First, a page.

CX is the number one priority, and you cannot have this without a human touch. Even in the digital age, human touch is more important than ever before. Technology enables businesses to reach out from everywhere and allows them to lower costs, and increase efficiencies. However, human touch is what provides a world-class experience.

What is key is finding the balance between people and digital, connecting with customers and offering them something more. This is what turns a business transaction into a long term relationship.


By Ann Crotty for Business Day

Shareholder activists are gunning for fashion retailer Truworths in a bid to force changes to its board and executive management, which, 24 years after the country’s first democratic elections, continues to be dominated by white men.

Transformation in the retail sector, which does not rely on government for licences or for business, has lagged sectors such as mining and financial services.

With two black women on its 11-member board, of which one was appointed in February, and only two women and no blacks among its 19 divisional directors, Truworths falls short of even the low levels of transformation in the retail sector. In the mining sector, 50% of directors must be black, of which 20% must be black women.

Shares in the retail sector have been hit by weak economic conditions, which have knocked consumer spending. The general retailers index is down 18.1% since the start of 2018, lagging the all share index, which has shed 12.27%. Truworths is down nearly 14%. This has added to calls for board and management changes.

Bishop Jo Seoka, chairman of Active Shareholder, which advises nongovernmental organisations how to vote their shares, said the Truworths board was dominated by white men who had been directors for a worryingly long time.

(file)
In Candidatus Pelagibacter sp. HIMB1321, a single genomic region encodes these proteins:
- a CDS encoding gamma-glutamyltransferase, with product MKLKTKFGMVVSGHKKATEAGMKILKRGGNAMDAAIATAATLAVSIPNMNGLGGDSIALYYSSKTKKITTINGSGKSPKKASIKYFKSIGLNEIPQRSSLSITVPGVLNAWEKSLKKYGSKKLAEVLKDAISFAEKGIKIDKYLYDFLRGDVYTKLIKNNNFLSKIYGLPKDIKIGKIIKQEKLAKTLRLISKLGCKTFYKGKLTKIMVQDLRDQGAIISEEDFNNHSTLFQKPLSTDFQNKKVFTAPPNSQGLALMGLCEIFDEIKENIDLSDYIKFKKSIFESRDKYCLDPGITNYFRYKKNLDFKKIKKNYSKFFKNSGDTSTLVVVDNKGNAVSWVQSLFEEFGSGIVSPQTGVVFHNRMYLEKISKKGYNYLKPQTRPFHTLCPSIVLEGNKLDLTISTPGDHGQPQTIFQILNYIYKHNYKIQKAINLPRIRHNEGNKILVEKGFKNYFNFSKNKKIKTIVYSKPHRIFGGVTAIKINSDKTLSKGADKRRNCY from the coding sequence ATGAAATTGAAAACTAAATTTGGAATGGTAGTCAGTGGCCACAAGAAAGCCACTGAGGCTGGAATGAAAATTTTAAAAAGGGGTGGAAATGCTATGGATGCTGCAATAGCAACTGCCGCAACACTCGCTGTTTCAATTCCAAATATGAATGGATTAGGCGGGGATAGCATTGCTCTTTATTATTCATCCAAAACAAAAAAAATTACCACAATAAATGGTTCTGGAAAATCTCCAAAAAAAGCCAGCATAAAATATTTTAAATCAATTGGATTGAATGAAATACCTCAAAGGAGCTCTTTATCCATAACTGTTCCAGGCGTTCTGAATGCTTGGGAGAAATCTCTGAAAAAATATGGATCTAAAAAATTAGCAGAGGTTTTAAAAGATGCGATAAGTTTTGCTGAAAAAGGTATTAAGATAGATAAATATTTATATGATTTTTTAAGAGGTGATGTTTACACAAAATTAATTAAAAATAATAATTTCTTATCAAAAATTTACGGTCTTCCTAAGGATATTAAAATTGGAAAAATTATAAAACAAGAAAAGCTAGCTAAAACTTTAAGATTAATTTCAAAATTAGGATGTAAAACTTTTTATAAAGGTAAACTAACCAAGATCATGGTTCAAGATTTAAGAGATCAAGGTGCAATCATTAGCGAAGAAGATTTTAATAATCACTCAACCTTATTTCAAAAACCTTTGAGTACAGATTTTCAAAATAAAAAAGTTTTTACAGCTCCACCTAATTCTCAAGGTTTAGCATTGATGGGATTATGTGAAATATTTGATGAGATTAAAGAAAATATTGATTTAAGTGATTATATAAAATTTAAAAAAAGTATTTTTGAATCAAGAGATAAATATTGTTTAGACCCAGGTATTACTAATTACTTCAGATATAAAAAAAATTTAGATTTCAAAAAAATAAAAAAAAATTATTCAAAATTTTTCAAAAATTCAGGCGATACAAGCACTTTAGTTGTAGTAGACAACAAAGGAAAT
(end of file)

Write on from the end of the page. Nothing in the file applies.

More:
“They seem to treat these as lifetime appointments; it’s amazing that they don’t realise that this looks like the quintessential old boys’ club.”

‘Lack of transformation’

Active is voting against two of the five directors who are up for re-election at the retail group’s annual general meeting on Wednesday.

It is voting against former Truworths executive Tony Taylor (71), who is described as an independent nonexecutive director, although he has served on the board for 19 years. “His reappointment is opposed on the grounds of the lack of transformation, the lack of independence and the fact that younger directors are not being introduced,” said Active in its proxy statement.

It said it was also voting against recently appointed Hans Hawinkels because it believed it was not appropriate for the board to appoint another white man in his late 60s.

In his chairman’s statement, Hilton Saven, who has been on the board for 15 years and is deemed independent, described the Truworths board as “strong, well balanced and diverse in its composition, expertise and opinions.”

Chief operations officer David Pfaff said the board was unaware of shareholder concerns, and that the board would “like to engage with them.” He said the group was already close to its own target of 30% women and 30% black directors.

Shane Watkins, chief investment officer at All Weather Capital, said the “demographics of the board and of the executive management team is completely detached from the demographic of their core customer.”

Although All Weather Capital did not hold Truworths shares, Watkins said he would attend the annual general meeting to engage with the management about the lack of transformation. Analysts from All Weather Capital, whose executive chairman John Oliphant chairs the Code for Responsible Investing in SA, are represented at most annual general meetings as part of their strategy to champion governance and empowerment issues, he said.

Active is also voting against proposed fee increases for non- executive directors.

Average director fees have increased 210% since 2008, compared with an increase in profit before tax of 108% over the same period.

Directors’ fees have also increased at a much higher rate than employee wages.